Posted by mike on 2004/4/3 0:00:00 (761) reads
What can a 2-year old article teach us about why we love SUVs?
Reason Magazine, a monthly print magazine of free minds and free markets" recently (well, not exactly - more like July, 2002 - but we just stumbled across the piece the other day) published a "defense of the SUV". While it doesn't completely fit into the category of "current news, information, and rumors about present and future Jeeps" that we like to try to stick to, it was a very interesting read and provides ample reasons about why we love our SUVs.
Here's some snippets:
What do sport utility vehicles say about us? First, they say weíre herd animals. The latest numbers from the auto industry say that every other new car driven off a dealerís lot is a "light truck," the category that includes pickup trucks, vans, and SUVs. Five million new SUVs are sold every year. And the numbers keep growing.
If we are what we drive, SUVs have some interesting things to say about us. Some things they say may be ugly: We are excessive, solipsistic, wasteful, indulgent, egotistical. Some of what they say may be noble: We are free; we are individuals; we want access to wilderness and new frontiers; we are self-reliant. Taken as a whole, the qualities of the SUV are quintessentially American. Although there are certainly more remote and rugged nations than the U.S. -- even in the industrialized West -- the SUV could not have originated in any other country.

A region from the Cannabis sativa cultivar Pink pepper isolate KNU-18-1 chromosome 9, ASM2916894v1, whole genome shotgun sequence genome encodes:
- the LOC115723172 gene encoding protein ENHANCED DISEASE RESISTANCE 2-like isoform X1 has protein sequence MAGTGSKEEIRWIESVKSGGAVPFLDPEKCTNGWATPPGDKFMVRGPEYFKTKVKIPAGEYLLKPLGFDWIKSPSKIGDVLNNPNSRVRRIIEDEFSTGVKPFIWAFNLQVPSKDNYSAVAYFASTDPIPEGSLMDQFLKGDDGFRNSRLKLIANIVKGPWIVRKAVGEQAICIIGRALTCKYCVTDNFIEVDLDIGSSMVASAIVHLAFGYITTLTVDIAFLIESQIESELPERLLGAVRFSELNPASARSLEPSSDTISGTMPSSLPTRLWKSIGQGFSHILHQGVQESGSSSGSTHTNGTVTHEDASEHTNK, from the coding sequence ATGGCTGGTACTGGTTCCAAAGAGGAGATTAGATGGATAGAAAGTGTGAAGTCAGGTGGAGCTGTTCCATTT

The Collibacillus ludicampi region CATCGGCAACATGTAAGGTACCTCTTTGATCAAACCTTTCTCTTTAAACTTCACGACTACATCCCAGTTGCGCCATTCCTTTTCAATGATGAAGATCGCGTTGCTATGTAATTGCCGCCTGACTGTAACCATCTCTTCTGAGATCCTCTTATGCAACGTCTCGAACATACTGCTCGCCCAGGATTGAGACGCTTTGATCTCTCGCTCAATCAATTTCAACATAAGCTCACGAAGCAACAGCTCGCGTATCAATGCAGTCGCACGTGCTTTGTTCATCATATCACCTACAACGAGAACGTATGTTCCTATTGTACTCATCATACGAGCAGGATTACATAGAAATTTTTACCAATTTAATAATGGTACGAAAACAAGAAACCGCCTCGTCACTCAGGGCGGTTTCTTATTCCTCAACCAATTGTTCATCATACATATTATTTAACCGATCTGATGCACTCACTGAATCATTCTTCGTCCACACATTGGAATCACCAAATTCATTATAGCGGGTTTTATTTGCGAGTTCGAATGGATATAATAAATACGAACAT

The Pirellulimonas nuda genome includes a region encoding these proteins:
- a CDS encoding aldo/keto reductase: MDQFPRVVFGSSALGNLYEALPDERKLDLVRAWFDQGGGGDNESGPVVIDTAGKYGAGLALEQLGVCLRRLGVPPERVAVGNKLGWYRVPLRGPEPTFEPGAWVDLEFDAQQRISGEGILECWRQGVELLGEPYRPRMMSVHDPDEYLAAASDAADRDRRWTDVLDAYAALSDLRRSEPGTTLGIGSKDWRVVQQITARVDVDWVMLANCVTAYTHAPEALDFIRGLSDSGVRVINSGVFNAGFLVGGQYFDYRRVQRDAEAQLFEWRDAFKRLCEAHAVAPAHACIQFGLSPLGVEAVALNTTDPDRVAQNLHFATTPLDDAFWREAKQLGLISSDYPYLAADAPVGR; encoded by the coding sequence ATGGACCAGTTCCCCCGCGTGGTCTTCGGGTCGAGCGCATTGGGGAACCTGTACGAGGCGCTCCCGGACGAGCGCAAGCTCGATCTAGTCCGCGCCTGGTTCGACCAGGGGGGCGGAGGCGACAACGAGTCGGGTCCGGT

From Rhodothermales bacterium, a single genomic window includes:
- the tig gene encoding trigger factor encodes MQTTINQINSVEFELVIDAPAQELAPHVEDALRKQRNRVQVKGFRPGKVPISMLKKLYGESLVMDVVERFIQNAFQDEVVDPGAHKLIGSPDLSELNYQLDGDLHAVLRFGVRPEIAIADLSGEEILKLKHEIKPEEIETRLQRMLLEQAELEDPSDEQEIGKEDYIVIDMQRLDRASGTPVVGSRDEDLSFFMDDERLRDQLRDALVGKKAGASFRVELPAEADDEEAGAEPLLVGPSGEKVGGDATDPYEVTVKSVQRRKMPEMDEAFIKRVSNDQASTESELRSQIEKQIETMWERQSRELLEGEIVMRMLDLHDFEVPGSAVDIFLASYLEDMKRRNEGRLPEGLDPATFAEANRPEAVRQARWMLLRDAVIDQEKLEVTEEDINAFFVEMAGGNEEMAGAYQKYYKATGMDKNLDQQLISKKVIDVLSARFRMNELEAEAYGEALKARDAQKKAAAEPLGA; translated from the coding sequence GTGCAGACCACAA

The Rubicon Trail in the Sierra Nevadas is often described as the worst 12-mile stretch of road on the planet. To call it a road is a bit wishful, since even horses and mountain bikers have been known to balk at the rock-strewn mountain pass just outside Georgetown, California. The Rubicon is both Mecca and Medina to serious off-roaders. Hundreds go there every year to test their skills and their rigs against the Rubicon. Countless groups hold 4X4 driving camps here, including the U.S. Army.
Critics are fond of pointing out that only one in 10 SUV owners actually takes his vehicle off road, and this is true. But that misses the point, as far as that 10 percent is concerned. Those who canít tolerate the recent growth in popularity and upscaling of SUVs might be surprised to learn that people have had the sport utility impulse for a lot longer than SUVs have existed. Just 10 years after the first Jeeps were built during World War II, a chapter of civilian 4X4 enthusiasts was chartered by a Rotary Club in California. Their purpose? To coax their decommissioned Jeeps over the Rubicon.
Extreme times accentuate our faith -- and our foibles. The SUV, with its origins in war and its maturation in peace, is a powerful synecdoche. The artifice of these cars -- the rugged look, the impression of self-reliance and security they give -- is complimented by real brawn under the hood and on the chassis.
While the "defense" of the SUV isn't going to win any converts, the author makes some valid points. Check it out here for a good read.
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